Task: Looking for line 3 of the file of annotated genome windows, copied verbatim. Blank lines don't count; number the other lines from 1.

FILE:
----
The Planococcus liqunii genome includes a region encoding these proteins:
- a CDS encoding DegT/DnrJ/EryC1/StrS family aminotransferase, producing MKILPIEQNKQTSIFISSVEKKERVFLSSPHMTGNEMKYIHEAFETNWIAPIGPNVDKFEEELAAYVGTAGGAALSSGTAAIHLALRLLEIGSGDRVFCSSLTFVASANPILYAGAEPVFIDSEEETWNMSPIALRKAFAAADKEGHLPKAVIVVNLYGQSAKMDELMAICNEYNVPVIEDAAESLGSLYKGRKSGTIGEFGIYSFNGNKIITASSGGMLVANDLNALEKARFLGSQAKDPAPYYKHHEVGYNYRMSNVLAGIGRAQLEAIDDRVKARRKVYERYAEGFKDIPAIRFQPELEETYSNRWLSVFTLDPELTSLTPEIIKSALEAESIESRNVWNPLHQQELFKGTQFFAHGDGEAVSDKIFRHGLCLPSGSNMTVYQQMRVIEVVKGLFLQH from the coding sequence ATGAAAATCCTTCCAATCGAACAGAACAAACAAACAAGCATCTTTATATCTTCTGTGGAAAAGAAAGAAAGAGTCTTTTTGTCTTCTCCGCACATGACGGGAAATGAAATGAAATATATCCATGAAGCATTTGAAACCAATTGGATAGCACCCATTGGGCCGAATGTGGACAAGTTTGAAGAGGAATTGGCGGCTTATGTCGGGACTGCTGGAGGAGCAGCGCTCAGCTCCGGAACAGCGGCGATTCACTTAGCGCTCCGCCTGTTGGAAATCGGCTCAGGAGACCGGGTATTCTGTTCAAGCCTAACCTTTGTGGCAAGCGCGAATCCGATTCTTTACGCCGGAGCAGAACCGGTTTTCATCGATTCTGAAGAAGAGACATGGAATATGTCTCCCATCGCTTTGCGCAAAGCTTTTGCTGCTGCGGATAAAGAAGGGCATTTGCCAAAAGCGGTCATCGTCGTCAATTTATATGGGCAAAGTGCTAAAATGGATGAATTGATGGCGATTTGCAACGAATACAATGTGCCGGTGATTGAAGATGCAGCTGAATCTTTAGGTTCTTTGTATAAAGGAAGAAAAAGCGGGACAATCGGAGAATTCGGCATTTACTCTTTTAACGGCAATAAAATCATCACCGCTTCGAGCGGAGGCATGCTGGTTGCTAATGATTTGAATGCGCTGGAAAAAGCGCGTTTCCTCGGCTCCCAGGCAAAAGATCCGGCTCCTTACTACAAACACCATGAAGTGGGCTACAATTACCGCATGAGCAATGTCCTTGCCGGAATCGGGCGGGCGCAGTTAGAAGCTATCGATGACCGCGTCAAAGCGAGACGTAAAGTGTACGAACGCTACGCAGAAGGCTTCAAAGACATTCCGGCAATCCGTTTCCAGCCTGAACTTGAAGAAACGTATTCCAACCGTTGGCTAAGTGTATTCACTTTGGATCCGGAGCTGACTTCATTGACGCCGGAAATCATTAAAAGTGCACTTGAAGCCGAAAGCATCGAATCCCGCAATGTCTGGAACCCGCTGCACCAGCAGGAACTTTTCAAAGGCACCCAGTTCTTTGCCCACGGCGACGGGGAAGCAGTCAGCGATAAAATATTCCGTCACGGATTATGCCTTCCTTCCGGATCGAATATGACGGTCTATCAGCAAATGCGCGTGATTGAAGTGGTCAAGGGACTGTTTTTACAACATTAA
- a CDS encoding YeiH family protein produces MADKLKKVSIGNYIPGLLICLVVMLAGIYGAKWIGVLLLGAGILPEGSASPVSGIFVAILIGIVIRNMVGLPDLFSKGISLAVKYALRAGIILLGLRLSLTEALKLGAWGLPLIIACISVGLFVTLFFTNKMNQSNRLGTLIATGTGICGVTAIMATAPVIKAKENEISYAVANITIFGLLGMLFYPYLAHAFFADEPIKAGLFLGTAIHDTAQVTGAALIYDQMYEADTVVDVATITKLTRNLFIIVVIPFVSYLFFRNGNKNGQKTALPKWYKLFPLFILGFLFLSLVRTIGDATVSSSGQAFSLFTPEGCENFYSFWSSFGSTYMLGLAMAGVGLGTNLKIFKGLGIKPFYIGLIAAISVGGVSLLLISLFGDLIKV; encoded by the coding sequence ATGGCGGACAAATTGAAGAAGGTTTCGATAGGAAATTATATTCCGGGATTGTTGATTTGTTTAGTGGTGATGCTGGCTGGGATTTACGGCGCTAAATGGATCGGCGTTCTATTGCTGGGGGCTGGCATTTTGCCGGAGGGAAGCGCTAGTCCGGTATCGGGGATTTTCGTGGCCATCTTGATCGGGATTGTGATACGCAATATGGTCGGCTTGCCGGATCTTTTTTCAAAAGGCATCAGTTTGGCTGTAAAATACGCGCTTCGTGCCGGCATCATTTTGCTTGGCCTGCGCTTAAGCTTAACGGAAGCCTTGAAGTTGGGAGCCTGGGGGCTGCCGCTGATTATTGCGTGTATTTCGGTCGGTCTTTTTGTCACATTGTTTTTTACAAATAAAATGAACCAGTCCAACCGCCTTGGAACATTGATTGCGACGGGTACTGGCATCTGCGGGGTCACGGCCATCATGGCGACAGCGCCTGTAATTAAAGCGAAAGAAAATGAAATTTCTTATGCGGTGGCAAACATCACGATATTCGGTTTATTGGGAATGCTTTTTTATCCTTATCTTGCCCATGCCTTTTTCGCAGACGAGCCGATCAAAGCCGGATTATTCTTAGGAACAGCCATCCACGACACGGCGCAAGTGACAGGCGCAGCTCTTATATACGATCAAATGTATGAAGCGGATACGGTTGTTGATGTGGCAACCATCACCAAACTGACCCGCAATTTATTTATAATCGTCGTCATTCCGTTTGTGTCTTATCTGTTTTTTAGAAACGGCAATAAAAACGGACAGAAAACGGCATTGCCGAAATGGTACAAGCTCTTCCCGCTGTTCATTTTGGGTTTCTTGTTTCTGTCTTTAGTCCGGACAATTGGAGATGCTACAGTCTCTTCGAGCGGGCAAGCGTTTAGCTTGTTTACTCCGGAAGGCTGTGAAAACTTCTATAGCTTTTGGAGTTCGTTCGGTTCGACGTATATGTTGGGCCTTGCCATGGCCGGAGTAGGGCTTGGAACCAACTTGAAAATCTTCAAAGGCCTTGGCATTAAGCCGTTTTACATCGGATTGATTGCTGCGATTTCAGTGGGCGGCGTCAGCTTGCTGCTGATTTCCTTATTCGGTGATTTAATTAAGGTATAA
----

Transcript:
- a CDS encoding YeiH family protein produces MADKLKKVSIGNYIPGLLICLVVMLAGIYGAKWIGVLLLGAGILPEGSASPVSGIFVAILIGIVIRNMVGLPDLFSKGISLAVKYALRAGIILLGLRLSLTEALKLGAWGLPLIIACISVGLFVTLFFTNKMNQSNRLGTLIATGTGICGVTAIMATAPVIKAKENEISYAVANITIFGLLGMLFYPYLAHAFFADEPIKAGLFLGTAIHDTAQVTGAALIYDQMYEADTVVDVATITKLTRNLFIIVVIPFVSYLFFRNGNKNGQKTALPKWYKLFPLFILGFLFLSLVRTIGDATVSSSGQAFSLFTPEGCENFYSFWSSFGSTYMLGLAMAGVGLGTNLKIFKGLGIKPFYIGLIAAISVGGVSLLLISLFGDLIKV; encoded by the coding sequence ATGGCGGACAAATTGAAGAAGGTTTCGATAGGAAATTATATTCCGGGATTGTTGATTTGTTTAGTGGTGATGCTGGCTGGGATTTACGGCGCTAAATGGATCGGCGTTCTATTGCTGGGGGCTGGCATTTTGCCGGAGGGAAGCGCTAGTCCGGTATCGGGGATTTTCGTGGCCATCTTGATCGGGATTGTGATACGCAATATGGTCGGCTTGCCGGATCTTTTTTCAAAAGGCATCAGTTTGGCTGTAAAATACGCGCTTCGTGCCGGCATCATTTTGCTTGGCCTGCGCTTAAGCTTAACGGAAGCCTTGAAGTTGGGAGCCTGGGGGCTGCCGCTGATTATTGCGTGTATTTCGGTCGGTCTTTTTGTCACATTGTTTTTTACAAATAAAATGAACCAGTCCAACCGCCTTGGAACATTGATTGCGACGGGTACTGGCATCTGCGGGGTCACGGCCATCATGGCGACAGCGCCTGTAATTAAAGCGAAAGAAAATGAAATTTCTTATGCGGTGGCAAACATCACGATATTCGGTTTATTGGGAATGCTTTTTTATCCTTATCTTGCCCATGCCTTTTTCGCAGACGAGCCGATCAAAGCCGGATTATTCTTAGGAACAGCCATCCACGACACGGCGCAAGTGACAGGCGCAGCTCTTATATACGATCAAATGTATGAAGCGGATACGGTTGTTGATGTGGCAACCATCACCAAACTGACCCGCAATTTATTTATAATCGTCGTCATTCCGTTTGTGTCTTATCTGTTTTTTAGAAACGGCAATAAAAACGGACAGAAAACGGCATTGCCGAAATGGTACAAGCTCTTCCCGCTGTTCATTTTGGGTTTCTTGTTTCTGTCTTTAGTCCGGACAATTGGAGATGCTACAGTCTCTTCGAGCGGGCAAGCGTTTAGCTTGTTTACTCCGGAAGGCTGTGAAAACTTCTATAGCTTTTGGAGTTCGTTCGGTTCGACGTATATGTTGGGCCTTGCCATGGCCGGAGTAGGGCTTGGAACCAACTTGAAAATCTTCAAAGGCCTTGGCATTAAGCCGTTTTACATCGGATTGATTGCTGCGATTTCAGTGGGCGGCGTCAGCTTGCTGCTGATTTCCTTATTCGGTGATTTAATTAAGGTATAA